Rugged Mountain Grilled Cheese

So you are stuck on a mountain, working from home, with the remnants of a temporally distant shopping trip in your fridge? You are hungry but you don't know for what? Gather your strength, and get out that cast iron fry pan!

Here are the ingredients I know you will have on hand:

  • 2 slices bread. This recipe should really use that heel that you have been avoiding. Come on, butter that up.
  • Butter, of course
  • What kind of cheese was that again? However much you have, at least enough to slice and cover the bread. and now, for the secret tuff-Mt-girl ingredient: Lingonberry Jam.

Technique:

  • Fire up the fry pan.
  • Use the heel first, butter it well and stick it on the now warm fry pan.
  • Slice (or unwrap!) cheese, apply to bread in pan.
  • Take the other piece of bread, and while holding it in your hand, gather your fortitude and spread the jam on it. Plop on top of the cheese. Put a dollop of butter on the top, preferably a 1/3 inch cube.
  • Cook until the heal side is getting a bit brown. Flip, cook the other side till done, flip again. Finish the heal side.

You've done it! Now eat it. I ate mine with sea salt and vinegar chips and a drink I make with milk and diet Polar cream soda.

Whatleigh's Pacific Street Grilled Cheese (version A)

I am being forced by my mother, the maker of over 4,860 grilled cheeses, to tell you that my recomendation of lots of butter is not from the original recipe. To quote Susan: "The texture to which you refer can be best achieved with minimal butter and well seasoned iron pan. "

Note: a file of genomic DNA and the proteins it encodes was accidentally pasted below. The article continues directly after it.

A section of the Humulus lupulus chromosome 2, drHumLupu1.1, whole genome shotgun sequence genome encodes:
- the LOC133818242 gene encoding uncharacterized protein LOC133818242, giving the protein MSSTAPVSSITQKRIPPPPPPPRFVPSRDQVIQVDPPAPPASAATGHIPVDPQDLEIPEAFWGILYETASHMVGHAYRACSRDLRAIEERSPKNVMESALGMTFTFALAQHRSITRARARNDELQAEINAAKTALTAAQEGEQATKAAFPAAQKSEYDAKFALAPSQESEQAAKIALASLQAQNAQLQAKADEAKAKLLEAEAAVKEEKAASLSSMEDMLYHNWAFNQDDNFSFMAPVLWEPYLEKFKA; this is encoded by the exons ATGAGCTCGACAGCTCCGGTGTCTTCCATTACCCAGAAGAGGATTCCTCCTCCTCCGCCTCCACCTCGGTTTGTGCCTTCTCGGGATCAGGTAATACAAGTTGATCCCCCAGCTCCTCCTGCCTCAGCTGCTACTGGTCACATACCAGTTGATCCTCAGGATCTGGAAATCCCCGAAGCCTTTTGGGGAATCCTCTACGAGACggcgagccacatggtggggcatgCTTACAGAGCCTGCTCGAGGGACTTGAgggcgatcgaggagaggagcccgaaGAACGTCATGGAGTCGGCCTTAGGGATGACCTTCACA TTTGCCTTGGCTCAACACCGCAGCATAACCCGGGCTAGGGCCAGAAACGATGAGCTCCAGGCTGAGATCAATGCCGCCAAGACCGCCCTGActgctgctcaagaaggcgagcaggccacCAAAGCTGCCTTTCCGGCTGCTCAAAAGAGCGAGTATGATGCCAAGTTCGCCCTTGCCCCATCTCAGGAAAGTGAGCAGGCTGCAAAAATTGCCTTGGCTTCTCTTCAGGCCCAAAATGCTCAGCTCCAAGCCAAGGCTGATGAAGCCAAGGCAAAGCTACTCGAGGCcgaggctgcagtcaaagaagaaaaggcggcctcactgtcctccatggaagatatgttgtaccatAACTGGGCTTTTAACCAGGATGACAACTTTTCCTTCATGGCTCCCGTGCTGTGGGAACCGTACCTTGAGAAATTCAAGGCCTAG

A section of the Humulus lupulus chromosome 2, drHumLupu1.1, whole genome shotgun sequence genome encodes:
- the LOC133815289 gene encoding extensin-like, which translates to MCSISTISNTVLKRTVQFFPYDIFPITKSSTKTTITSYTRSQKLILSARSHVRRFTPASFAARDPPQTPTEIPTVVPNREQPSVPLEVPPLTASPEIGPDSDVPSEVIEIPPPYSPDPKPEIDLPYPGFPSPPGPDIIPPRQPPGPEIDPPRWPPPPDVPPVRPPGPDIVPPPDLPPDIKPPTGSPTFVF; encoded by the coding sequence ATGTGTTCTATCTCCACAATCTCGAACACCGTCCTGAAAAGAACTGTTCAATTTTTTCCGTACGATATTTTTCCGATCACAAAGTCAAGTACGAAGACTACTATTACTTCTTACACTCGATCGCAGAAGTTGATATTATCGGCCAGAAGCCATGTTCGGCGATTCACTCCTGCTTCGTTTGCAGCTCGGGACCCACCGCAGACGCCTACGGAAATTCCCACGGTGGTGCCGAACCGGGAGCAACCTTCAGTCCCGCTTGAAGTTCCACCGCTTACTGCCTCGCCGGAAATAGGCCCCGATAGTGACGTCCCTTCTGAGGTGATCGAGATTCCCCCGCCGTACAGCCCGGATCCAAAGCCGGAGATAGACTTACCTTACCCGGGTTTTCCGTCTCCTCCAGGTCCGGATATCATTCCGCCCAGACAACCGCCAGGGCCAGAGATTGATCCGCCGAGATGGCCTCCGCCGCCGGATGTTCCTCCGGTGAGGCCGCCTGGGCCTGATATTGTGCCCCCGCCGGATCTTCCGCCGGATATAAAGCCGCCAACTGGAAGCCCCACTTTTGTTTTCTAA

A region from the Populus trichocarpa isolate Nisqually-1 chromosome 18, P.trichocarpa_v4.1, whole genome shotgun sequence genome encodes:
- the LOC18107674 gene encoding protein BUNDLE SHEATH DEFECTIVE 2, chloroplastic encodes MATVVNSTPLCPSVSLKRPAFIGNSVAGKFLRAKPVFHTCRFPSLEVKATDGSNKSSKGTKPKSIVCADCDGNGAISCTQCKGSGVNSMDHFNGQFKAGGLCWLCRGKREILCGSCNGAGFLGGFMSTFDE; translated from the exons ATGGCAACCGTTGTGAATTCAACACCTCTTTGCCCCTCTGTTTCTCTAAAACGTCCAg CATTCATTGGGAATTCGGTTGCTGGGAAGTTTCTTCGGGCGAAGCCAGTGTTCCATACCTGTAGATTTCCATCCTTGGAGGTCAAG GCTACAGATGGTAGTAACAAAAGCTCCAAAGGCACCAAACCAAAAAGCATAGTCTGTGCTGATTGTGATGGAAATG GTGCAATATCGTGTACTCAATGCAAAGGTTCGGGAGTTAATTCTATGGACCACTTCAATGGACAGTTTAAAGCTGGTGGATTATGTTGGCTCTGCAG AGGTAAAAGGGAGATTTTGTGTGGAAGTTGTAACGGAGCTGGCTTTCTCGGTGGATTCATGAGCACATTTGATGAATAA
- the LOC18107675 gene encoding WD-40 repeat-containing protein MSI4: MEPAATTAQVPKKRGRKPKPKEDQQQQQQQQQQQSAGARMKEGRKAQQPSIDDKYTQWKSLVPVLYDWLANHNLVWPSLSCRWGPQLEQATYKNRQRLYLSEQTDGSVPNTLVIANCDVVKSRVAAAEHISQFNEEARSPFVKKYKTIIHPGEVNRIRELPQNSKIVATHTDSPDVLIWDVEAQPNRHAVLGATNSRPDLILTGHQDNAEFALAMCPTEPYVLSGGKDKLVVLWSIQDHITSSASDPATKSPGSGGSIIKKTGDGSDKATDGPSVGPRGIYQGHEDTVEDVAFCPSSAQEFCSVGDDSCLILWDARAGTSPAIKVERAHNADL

Lets just say that although I had grilled cheese a la Susan for every single dinner of my entire life till I left home ... since then I have come up with my own style. And yes, you need to live a semi-arctic life style with plenty of sled dogs and outside chores to burn off all that fat from the butter.

Whatleigh's Pacific Street Grilled Cheese (version B)

For a different grilled, cheese try this one. It was made regularly by our downstairs neighbors in Brooklyn.

What you need is regular sandwich bread, nothing too thick, and 2 eggs per sandwhich. Use whatever cheese you want. Butter goes straight into the pan. Mix up the eggs and dip the bread in like you are going to make French toast. Put one piece of bread in, add the cheese, then put the other slice of bread on top. Grill as usual, but use a slightly lower heat so that you are sure you cook everything all the way through.

Whatleigh's Pregnancy-inspired Grilled Cheese

  • Choose a nice bread.
  • Butter generously one piece of bread and lay down in the heating fry pan.
  • Slice some brie about 1/3 of an inch thick and cover the bread. Stud the cheese with walnuts.
  • Spread raspberry jam on the second slice of bread. Put it down on the sandwich and then butter the top.
  • Grill to perfection SLOWLY so you get lots of melting and a nice light crispness to the outside of the sandwich.